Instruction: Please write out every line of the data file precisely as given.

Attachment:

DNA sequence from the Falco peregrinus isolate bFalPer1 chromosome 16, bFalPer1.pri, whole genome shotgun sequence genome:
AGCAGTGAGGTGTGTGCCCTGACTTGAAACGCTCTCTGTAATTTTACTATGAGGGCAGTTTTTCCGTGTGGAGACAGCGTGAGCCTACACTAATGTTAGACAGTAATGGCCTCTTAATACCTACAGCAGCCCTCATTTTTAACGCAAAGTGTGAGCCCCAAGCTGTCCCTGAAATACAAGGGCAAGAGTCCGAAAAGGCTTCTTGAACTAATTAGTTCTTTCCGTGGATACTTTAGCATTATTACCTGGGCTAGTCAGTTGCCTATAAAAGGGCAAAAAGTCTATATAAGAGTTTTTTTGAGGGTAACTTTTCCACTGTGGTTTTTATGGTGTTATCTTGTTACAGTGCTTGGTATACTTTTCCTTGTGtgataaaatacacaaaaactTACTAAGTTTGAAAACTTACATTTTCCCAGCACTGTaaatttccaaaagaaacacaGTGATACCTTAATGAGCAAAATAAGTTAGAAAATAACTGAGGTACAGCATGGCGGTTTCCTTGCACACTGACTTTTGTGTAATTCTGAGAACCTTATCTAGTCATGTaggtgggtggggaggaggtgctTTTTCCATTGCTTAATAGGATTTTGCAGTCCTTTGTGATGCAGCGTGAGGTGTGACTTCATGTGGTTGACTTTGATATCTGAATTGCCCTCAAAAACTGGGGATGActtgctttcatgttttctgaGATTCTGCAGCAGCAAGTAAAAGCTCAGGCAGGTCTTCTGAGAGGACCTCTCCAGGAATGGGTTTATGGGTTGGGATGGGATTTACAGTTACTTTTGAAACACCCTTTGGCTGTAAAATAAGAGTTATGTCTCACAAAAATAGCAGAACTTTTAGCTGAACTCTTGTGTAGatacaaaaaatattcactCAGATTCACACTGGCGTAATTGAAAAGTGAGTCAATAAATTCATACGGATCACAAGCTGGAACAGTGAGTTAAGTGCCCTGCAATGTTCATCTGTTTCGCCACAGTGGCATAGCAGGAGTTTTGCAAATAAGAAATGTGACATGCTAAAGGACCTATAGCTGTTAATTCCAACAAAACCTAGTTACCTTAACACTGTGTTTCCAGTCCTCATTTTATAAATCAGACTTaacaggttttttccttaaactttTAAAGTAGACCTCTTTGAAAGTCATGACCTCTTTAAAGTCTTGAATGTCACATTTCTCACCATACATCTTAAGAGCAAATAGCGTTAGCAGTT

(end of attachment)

DNA sequence from the Falco peregrinus isolate bFalPer1 chromosome 16, bFalPer1.pri, whole genome shotgun sequence genome:
AGCAGTGAGGTGTGTGCCCTGACTTGAAACGCTCTCTGTAATTTTACTATGAGGGCAGTTTTTCCGTGTGGAGACAGCGTGAGCCTACACTAATGTTAGACAGTAATGGCCTCTTAATACCTACAGCAGCCCTCATTTTTAACGCAAAGTGTGAGCCCCAAGCTGTCCCTGAAATACAAGGGCAAGAGTCCGAAAAGGCTTCTTGAACTAATTAGTTCTTTCCGTGGATACTTTAGCATTATTACCTGGGCTAGTCAGTTGCCTATAAAAGGGCAAAAAGTCTATATAAGAGTTTTTTTGAGGGTAACTTTTCCACTGTGGTTTTTATGGTGTTATCTTGTTACAGTGCTTGGTATACTTTTCCTTGTGtgataaaatacacaaaaactTACTAAGTTTGAAAACTTACATTTTCCCAGCACTGTaaatttccaaaagaaacacaGTGATACCTTAATGAGCAAAATAAGTTAGAAAATAACTGAGGTACAGCATGGCGGTTTCCTTGCACACTGACTTTTGTGTAATTCTGAGAACCTTATCTAGTCATGTaggtgggtggggaggaggtgctTTTTCCATTGCTTAATAGGATTTTGCAGTCCTTTGTGATGCAGCGTGAGGTGTGACTTCATGTGGTTGACTTTGATATCTGAATTGCCCTCAAAAACTGGGGATGActtgctttcatgttttctgaGATTCTGCAGCAGCAAGTAAAAGCTCAGGCAGGTCTTCTGAGAGGACCTCTCCAGGAATGGGTTTATGGGTTGGGATGGGATTTACAGTTACTTTTGAAACACCCTTTGGCTGTAAAATAAGAGTTATGTCTCACAAAAATAGCAGAACTTTTAGCTGAACTCTTGTGTAGatacaaaaaatattcactCAGATTCACACTGGCGTAATTGAAAAGTGAGTCAATAAATTCATACGGATCACAAGCTGGAACAGTGAGTTAAGTGCCCTGCAATGTTCATCTGTTTCGCCACAGTGGCATAGCAGGAGTTTTGCAAATAAGAAATGTGACATGCTAAAGGACCTATAGCTGTTAATTCCAACAAAACCTAGTTACCTTAACACTGTGTTTCCAGTCCTCATTTTATAAATCAGACTTaacaggttttttccttaaactttTAAAGTAGACCTCTTTGAAAGTCATGACCTCTTTAAAGTCTTGAATGTCACATTTCTCACCATACATCTTAAGAGCAAATAGCGTTAGCAGTT